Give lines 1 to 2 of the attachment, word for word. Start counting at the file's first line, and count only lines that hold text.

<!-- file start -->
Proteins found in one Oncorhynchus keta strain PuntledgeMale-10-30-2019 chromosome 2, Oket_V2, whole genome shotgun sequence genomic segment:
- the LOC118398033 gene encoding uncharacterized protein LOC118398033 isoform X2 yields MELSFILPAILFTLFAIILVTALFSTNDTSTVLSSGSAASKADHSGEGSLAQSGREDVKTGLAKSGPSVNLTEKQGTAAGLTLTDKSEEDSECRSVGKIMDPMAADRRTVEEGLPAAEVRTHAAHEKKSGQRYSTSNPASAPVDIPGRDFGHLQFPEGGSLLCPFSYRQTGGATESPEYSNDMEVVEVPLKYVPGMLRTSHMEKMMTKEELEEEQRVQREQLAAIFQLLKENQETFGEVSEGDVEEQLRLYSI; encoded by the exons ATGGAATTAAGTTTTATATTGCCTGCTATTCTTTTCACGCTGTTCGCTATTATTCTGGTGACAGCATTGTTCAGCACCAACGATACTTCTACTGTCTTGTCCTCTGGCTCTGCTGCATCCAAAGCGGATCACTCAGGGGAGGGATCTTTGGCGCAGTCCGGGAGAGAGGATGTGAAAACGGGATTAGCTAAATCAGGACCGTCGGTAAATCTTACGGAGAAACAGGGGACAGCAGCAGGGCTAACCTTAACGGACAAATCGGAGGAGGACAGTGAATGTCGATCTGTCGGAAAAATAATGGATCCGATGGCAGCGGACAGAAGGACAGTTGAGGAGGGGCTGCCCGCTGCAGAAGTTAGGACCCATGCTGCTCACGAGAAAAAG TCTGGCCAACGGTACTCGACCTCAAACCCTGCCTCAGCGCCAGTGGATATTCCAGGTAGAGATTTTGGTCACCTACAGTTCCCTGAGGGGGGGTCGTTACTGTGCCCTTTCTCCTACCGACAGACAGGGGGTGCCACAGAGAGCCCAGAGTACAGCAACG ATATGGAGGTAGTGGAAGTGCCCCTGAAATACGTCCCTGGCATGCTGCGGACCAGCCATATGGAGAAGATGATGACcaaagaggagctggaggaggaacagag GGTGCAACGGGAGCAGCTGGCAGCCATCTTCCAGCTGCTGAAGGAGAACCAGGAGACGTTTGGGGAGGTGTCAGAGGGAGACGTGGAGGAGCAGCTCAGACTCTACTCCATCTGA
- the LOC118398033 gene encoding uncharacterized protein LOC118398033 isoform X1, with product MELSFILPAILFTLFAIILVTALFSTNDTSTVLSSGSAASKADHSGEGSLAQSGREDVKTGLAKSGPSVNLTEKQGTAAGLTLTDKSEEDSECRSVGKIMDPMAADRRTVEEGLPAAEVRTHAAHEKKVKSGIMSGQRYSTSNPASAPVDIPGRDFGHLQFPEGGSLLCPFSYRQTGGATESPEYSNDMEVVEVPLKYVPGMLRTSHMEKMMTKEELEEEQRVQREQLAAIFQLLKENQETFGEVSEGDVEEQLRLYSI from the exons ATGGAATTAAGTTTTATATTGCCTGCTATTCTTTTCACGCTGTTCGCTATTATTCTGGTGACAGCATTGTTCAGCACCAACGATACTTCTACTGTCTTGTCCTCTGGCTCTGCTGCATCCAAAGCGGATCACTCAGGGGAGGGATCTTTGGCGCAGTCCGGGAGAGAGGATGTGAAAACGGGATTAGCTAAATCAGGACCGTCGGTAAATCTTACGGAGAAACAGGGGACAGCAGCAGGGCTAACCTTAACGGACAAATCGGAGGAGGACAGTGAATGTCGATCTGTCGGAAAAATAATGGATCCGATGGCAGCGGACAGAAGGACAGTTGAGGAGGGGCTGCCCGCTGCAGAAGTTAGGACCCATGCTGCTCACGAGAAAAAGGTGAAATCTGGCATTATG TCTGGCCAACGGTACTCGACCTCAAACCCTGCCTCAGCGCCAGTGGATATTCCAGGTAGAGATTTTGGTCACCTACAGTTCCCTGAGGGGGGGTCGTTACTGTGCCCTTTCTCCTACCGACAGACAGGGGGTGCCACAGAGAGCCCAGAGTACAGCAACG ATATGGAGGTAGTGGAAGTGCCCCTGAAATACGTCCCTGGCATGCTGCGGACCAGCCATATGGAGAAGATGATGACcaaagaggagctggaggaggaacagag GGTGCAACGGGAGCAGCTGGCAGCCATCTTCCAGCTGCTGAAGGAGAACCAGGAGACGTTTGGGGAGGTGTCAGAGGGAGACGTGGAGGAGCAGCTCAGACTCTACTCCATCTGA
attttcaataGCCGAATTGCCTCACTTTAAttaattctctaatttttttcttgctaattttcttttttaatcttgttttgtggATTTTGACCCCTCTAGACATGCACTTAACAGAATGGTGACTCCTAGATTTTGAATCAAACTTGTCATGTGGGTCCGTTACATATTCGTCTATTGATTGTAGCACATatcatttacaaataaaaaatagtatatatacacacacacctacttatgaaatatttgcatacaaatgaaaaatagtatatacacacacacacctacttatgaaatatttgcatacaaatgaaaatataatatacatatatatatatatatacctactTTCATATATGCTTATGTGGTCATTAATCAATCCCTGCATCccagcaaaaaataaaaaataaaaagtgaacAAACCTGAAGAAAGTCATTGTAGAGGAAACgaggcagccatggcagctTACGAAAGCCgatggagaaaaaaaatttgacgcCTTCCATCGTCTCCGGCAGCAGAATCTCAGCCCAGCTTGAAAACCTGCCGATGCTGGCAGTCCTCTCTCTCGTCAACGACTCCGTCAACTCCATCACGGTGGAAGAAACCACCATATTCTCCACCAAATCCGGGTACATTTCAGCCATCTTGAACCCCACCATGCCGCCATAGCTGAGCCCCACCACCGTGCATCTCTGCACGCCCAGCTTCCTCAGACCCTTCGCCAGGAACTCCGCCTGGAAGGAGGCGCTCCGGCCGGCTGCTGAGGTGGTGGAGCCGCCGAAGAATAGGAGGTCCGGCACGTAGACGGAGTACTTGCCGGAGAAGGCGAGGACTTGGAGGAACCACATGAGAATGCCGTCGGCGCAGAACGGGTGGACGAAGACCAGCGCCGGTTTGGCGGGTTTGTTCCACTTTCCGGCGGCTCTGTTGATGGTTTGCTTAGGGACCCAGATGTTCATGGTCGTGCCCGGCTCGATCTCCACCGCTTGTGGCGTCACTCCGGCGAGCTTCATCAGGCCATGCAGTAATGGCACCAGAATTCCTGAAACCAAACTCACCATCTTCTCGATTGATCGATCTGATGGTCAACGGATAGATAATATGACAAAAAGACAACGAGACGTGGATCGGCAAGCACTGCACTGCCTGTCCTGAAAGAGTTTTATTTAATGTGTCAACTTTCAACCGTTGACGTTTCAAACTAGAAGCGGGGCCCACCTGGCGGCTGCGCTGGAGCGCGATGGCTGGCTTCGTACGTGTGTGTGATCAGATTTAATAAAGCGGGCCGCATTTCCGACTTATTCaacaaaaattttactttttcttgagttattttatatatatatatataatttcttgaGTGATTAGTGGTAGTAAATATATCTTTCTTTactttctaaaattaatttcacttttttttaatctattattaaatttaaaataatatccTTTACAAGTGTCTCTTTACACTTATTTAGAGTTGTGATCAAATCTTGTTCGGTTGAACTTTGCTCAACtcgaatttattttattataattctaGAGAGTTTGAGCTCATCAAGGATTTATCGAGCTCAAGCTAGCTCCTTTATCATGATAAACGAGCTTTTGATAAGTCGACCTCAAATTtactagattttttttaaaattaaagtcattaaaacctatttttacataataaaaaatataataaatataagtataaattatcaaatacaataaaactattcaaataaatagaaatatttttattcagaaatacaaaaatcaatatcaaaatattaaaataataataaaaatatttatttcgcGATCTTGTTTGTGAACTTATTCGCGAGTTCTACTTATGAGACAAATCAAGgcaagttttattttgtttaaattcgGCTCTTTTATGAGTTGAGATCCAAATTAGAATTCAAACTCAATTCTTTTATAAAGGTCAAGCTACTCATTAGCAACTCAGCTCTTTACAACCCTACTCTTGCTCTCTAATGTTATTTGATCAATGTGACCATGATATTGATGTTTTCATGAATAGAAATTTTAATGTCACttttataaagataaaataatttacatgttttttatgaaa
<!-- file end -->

Proteins found in one Oncorhynchus keta strain PuntledgeMale-10-30-2019 chromosome 2, Oket_V2, whole genome shotgun sequence genomic segment:
- the LOC118398033 gene encoding uncharacterized protein LOC118398033 isoform X2 yields MELSFILPAILFTLFAIILVTALFSTNDTSTVLSSGSAASKADHSGEGSLAQSGREDVKTGLAKSGPSVNLTEKQGTAAGLTLTDKSEEDSECRSVGKIMDPMAADRRTVEEGLPAAEVRTHAAHEKKSGQRYSTSNPASAPVDIPGRDFGHLQFPEGGSLLCPFSYRQTGGATESPEYSNDMEVVEVPLKYVPGMLRTSHMEKMMTKEELEEEQRVQREQLAAIFQLLKENQETFGEVSEGDVEEQLRLYSI; encoded by the exons ATGGAATTAAGTTTTATATTGCCTGCTATTCTTTTCACGCTGTTCGCTATTATTCTGGTGACAGCATTGTTCAGCACCAACGATACTTCTACTGTCTTGTCCTCTGGCTCTGCTGCATCCAAAGCGGATCACTCAGGGGAGGGATCTTTGGCGCAGTCCGGGAGAGAGGATGTGAAAACGGGATTAGCTAAATCAGGACCGTCGGTAAATCTTACGGAGAAACAGGGGACAGCAGCAGGGCTAACCTTAACGGACAAATCGGAGGAGGACAGTGAATGTCGATCTGTCGGAAAAATAATGGATCCGATGGCAGCGGACAGAAGGACAGTTGAGGAGGGGCTGCCCGCTGCAGAAGTTAGGACCCATGCTGCTCACGAGAAAAAG TCTGGCCAACGGTACTCGACCTCAAACCCTGCCTCAGCGCCAGTGGATATTCCAGGTAGAGATTTTGGTCACCTACAGTTCCCTGAGGGGGGGTCGTTACTGTGCCCTTTCTCCTACCGACAGACAGGGGGTGCCACAGAGAGCCCAGAGTACAGCAACG ATATGGAGGTAGTGGAAGTGCCCCTGAAATACGTCCCTGGCATGCTGCGGACCAGCCATATGGAGAAGATGATGACcaaagaggagctggaggaggaacagag GGTGCAACGGGAGCAGCTGGCAGCCATCTTCCAGCTGCTGAAGGAGAACCAGGAGACGTTTGGGGAGGTGTCAGAGGGAGACGTGGAGGAGCAGCTCAGACTCTACTCCATCTGA